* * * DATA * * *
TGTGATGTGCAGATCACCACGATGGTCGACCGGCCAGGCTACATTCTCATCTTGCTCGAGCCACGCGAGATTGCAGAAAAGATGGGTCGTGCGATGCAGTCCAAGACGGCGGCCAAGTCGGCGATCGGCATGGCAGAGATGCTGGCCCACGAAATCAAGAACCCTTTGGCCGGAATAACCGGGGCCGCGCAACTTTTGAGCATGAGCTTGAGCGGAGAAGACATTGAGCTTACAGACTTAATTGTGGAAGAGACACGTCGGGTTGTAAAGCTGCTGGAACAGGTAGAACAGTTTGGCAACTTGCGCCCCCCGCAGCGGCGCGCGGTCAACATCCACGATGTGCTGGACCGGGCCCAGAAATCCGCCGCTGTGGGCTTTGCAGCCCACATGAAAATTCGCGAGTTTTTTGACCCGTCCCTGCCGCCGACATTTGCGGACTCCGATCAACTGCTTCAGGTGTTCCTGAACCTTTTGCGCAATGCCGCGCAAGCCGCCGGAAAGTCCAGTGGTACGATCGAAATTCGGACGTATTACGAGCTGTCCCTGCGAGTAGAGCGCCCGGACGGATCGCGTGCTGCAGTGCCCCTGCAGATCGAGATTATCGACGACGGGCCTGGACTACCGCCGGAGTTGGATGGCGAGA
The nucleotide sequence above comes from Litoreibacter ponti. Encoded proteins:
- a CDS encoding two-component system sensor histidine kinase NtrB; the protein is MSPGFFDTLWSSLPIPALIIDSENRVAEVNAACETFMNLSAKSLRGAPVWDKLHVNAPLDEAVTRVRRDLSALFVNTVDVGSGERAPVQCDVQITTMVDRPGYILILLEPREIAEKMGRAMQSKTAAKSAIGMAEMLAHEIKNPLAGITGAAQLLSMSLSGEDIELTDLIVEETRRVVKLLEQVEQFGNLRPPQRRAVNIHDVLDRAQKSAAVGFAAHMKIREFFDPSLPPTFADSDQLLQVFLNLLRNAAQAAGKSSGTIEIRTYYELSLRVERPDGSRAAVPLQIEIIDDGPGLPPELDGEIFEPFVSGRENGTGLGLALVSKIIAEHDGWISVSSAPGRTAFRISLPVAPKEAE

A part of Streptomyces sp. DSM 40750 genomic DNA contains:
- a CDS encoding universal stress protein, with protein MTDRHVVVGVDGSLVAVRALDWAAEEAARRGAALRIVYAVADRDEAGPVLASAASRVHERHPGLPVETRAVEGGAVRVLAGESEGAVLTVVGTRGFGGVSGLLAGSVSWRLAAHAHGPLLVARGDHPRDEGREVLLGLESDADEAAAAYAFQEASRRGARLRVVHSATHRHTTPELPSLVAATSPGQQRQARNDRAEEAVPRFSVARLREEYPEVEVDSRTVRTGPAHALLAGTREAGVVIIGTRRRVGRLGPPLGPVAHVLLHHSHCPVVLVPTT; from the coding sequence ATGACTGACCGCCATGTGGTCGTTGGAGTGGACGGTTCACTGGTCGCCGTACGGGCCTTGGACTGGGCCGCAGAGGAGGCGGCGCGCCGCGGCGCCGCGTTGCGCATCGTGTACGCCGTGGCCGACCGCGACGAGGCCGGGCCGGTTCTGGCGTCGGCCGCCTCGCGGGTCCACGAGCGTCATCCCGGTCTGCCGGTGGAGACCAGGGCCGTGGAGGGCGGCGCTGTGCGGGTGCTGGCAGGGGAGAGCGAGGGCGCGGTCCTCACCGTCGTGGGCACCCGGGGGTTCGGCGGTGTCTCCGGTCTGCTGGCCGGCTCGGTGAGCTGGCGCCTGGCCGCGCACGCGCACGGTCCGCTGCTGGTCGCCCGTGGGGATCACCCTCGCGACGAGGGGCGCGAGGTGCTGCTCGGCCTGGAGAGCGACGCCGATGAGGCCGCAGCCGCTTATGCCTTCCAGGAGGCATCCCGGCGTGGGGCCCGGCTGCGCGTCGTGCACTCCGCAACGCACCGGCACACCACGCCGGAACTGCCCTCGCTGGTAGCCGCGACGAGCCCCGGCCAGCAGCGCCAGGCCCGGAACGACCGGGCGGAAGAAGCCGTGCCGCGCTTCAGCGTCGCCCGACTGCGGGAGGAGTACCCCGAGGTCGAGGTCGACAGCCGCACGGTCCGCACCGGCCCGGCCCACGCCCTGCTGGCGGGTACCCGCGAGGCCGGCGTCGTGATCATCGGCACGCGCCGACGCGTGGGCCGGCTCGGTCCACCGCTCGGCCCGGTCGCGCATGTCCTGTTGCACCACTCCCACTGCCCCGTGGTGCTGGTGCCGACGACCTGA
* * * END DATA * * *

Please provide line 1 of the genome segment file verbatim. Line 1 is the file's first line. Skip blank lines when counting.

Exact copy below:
TGTGATGTGCAGATCACCACGATGGTCGACCGGCCAGGCTACATTCTCATCTTGCTCGAGCCACGCGAGATTGCAGAAAAGATGGGTCGTGCGATGCAGTCCAAGACGGCGGCCAAGTCGGCGATCGGCATGGCAGAGATGCTGGCCCACGAAATCAAGAACCCTTTGGCCGGAATAACCGGGGCCGCGCAACTTTTGAGCATGAGCTTGAGCGGAGAAGACATTGAGCTTACAGACTTAATTGTGGAAGAGACACGTCGGGTTGTAAAGCTGCTGGAACAGGTAGAACAGTTTGGCAACTTGCGCCCCCCGCAGCGGCGCGCGGTCAACATCCACGATGTGCTGGACCGGGCCCAGAAATCCGCCGCTGTGGGCTTTGCAGCCCACATGAAAATTCGCGAGTTTTTTGACCCGTCCCTGCCGCCGACATTTGCGGACTCCGATCAACTGCTTCAGGTGTTCCTGAACCTTTTGCGCAATGCCGCGCAAGCCGCCGGAAAGTCCAGTGGTACGATCGAAATTCGGACGTATTACGAGCTGTCCCTGCGAGTAGAGCGCCCGGACGGATCGCGTGCTGCAGTGCCCCTGCAGATCGAGATTATCGACGACGGGCCTGGACTACCGCCGGAGTTGGATGGCGAGA